Back in 2005 we launched a directory of IT security vendors as part of IT-Harvest. Three people in Salt Lake City worked 4 months to compile and categorize 1,200 vendors, their products, and their executives.

On the day of the launch an engineer at a Canadian vendor wrote a script and systematically began sucking down our entire database. We scrambled to counter the script by changing how the search field worked. Finally I just called the CEO and told him to rein in his guy.

Today web bots are a big business. Any organizations that has invested heavily in content creation, compiling a database, or presenting any proprietary data, has probably had to face this scourge of people trying to profit off of their hard work. Another example of web bot malfeasance is click fraud whereby an affiliate of an ad network clicks a lot on their ads to generate revenue.

A recent report released by the newly funded Distil Networks finds that bad bots nearly doubled in their percentage of all web traffic between the periods of Q1 2013 and Q4 2013, jumping from 12.25% to 23.6%.  You can get a great feel for the types of bad bots out there by perusing Distil Networks’ directory here.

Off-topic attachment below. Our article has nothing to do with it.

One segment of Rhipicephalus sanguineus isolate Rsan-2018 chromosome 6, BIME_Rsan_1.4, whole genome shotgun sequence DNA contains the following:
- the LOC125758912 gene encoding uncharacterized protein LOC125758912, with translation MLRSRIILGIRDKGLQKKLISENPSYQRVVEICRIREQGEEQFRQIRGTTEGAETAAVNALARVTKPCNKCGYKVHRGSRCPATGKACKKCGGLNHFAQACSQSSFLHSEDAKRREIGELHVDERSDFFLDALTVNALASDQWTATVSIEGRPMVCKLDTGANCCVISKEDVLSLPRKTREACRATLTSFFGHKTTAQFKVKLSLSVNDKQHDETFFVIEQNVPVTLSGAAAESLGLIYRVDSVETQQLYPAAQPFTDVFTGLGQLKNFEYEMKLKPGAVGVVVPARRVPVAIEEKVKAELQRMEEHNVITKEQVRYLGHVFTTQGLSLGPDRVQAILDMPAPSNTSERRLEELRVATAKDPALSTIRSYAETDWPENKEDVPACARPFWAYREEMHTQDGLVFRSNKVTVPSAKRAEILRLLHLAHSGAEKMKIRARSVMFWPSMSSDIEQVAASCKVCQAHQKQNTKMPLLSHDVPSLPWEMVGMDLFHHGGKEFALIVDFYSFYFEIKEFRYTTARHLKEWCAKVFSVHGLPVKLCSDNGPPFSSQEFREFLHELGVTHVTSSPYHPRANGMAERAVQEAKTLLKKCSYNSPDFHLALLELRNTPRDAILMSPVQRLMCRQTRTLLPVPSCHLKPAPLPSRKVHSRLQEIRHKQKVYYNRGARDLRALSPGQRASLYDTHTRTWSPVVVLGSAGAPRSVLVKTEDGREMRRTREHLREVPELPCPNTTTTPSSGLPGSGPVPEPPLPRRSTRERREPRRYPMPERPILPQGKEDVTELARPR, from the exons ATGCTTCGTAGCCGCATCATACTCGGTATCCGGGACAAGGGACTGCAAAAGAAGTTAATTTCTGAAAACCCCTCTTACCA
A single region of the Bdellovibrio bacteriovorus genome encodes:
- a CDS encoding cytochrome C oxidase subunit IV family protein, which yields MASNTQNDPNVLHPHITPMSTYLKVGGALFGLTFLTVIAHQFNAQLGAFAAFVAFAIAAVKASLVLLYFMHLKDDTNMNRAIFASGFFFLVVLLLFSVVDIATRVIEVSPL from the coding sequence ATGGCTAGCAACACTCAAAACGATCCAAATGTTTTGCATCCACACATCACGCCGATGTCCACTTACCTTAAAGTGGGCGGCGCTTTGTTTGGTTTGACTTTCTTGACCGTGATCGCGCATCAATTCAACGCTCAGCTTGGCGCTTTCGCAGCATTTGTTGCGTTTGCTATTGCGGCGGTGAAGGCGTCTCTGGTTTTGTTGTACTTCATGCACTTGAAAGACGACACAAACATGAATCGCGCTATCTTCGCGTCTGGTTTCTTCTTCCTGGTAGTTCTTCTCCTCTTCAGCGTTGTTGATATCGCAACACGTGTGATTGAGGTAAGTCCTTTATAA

Screen scraping, and other automated web activity is just another example of how where there is a way to profit, someone will figure out how to automate it.

While most web application firewall vendors attempt to add an anti-bot feature to their WAF, Distil Networks is taking a best of breed approach that likely will appeal to online retailers, content sites, and directory services. By quickly fingerprinting the sources of attacks they propagate defenses to all of their 100 plus customers, which include Fortune 500 companies.

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